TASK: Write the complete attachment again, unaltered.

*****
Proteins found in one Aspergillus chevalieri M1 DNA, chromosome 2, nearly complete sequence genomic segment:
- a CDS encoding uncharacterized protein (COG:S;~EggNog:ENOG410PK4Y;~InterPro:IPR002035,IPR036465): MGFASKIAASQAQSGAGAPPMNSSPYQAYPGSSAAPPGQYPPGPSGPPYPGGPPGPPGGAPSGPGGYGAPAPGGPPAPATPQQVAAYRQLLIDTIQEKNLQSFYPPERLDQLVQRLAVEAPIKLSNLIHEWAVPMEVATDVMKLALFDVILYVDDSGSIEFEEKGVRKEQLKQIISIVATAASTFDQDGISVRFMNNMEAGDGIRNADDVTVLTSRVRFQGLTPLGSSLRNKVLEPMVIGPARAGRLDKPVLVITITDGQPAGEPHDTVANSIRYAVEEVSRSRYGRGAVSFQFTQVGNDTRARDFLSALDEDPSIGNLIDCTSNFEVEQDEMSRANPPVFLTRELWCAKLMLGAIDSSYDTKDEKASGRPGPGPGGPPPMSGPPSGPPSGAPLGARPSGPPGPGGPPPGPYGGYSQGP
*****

Proteins found in one Aspergillus chevalieri M1 DNA, chromosome 2, nearly complete sequence genomic segment:
- a CDS encoding uncharacterized protein (COG:S;~EggNog:ENOG410PK4Y;~InterPro:IPR002035,IPR036465): MGFASKIAASQAQSGAGAPPMNSSPYQAYPGSSAAPPGQYPPGPSGPPYPGGPPGPPGGAPSGPGGYGAPAPGGPPAPATPQQVAAYRQLLIDTIQEKNLQSFYPPERLDQLVQRLAVEAPIKLSNLIHEWAVPMEVATDVMKLALFDVILYVDDSGSIEFEEKGVRKEQLKQIISIVATAASTFDQDGISVRFMNNMEAGDGIRNADDVTVLTSRVRFQGLTPLGSSLRNKVLEPMVIGPARAGRLDKPVLVITITDGQPAGEPHDTVANSIRYAVEEVSRSRYGRGAVSFQFTQVGNDTRARDFLSALDEDPSIGNLIDCTSNFEVEQDEMSRANPPVFLTRELWCAKLMLGAIDSSYDTKDEKASGRPGPGPGGPPPMSGPPSGPPSGAPLGARPSGPPGPGGPPPGPYGGYSQGP